(This is probably a good time to tell you all that I've never had anything done to my teeth aside from some sealants when I was a kid.)

Monday, November 14, 2005

We knew, as kids, that 32 degrees meant freezing, because it was only when the temperature got that low that we were allowed to wear pants instead of skirts to school. It's not something that happens often in Florida--the freezing--but starting around December I would put a dish of water on the top step most evenings in the hopes that it would turn to ice in the night. It never, ever froze, and while I'm not sure if that was because I picked the wrong night or because there was too much water in the dish or because the overhang on the side of our trailer kept out the worst of the cold, I am sure it's something I've never forgotten. My winter mornings for years were a little bit like finding out anew daily that there is no Santa Claus.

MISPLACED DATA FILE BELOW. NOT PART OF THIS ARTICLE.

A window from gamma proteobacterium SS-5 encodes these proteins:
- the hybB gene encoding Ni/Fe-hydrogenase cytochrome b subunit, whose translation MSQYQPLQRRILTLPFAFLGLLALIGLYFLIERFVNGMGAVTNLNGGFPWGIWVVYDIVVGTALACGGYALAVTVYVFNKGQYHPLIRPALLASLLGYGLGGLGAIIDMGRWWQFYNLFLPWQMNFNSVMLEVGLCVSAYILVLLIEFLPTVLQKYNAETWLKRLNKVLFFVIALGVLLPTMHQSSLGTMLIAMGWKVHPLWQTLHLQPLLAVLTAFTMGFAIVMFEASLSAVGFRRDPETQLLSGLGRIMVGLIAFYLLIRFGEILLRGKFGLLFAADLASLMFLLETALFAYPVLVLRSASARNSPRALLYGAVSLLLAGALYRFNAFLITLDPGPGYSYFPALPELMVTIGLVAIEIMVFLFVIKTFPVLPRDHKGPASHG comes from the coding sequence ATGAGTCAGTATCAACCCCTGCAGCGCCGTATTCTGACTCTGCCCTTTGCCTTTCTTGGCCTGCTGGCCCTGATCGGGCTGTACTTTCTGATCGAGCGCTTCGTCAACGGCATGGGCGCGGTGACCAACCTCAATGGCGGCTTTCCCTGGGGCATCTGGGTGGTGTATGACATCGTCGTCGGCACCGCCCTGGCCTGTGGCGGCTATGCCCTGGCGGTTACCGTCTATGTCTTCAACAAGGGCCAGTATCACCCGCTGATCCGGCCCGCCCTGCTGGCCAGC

I was nineteen before I actually saw frozen water that hadn't come from a freezer, at a lake in Asheville with Pete and Jonas and Phil. Every winter since then I have considered returning to my little dish experiment, but I am scared and childish and shrinking from disappointment. So I don't, even though I know that someday it might.

We all realize that Thanksgiving is my favorite holiday, right? And that you can all expect buckets of sentimentality from over here for the next week or so? Ok, just making sure we're all on the same page.

The flannel sheets have gone back on my bed, and whichever of the fellows was here earlier this year making fun of my flannel sheets can just bite me. They're cozier than cozy.

I have a dentist appointment tomorrow, an appointment that I just remembered as I'm sitting here eating candy. I do not like dentists, and while I have been joking about having him replace all of my teeth with gold ones so that I'll be prepared to go marauding on the high seas, I'd really rather just stay away.

Sunday, November 13, 2005